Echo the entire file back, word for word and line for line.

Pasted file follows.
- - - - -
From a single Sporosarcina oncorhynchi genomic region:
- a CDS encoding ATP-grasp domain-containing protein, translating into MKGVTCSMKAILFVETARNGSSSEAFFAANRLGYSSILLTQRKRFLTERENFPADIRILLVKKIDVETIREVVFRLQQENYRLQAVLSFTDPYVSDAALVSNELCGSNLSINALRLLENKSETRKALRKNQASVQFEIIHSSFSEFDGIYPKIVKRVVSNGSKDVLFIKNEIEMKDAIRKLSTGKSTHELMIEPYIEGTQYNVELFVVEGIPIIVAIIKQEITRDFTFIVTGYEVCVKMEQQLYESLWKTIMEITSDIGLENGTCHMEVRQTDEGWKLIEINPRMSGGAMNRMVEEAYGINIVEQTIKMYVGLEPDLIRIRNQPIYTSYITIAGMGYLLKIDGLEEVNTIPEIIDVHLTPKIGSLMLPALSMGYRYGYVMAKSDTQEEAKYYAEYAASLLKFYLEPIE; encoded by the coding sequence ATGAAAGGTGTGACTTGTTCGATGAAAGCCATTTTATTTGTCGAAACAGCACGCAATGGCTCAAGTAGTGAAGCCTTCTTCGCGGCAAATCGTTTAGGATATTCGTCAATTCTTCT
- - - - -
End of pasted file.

From a single Sporosarcina oncorhynchi genomic region:
- a CDS encoding ATP-grasp domain-containing protein, translating into MKGVTCSMKAILFVETARNGSSSEAFFAANRLGYSSILLTQRKRFLTERENFPADIRILLVKKIDVETIREVVFRLQQENYRLQAVLSFTDPYVSDAALVSNELCGSNLSINALRLLENKSETRKALRKNQASVQFEIIHSSFSEFDGIYPKIVKRVVSNGSKDVLFIKNEIEMKDAIRKLSTGKSTHELMIEPYIEGTQYNVELFVVEGIPIIVAIIKQEITRDFTFIVTGYEVCVKMEQQLYESLWKTIMEITSDIGLENGTCHMEVRQTDEGWKLIEINPRMSGGAMNRMVEEAYGINIVEQTIKMYVGLEPDLIRIRNQPIYTSYITIAGMGYLLKIDGLEEVNTIPEIIDVHLTPKIGSLMLPALSMGYRYGYVMAKSDTQEEAKYYAEYAASLLKFYLEPIE; encoded by the coding sequence ATGAAAGGTGTGACTTGTTCGATGAAAGCCATTTTATTTGTCGAAACAGCACGCAATGGCTCAAGTAGTGAAGCCTTCTTCGCGGCAAATCGTTTAGGATATTCGTCAATTCTTCT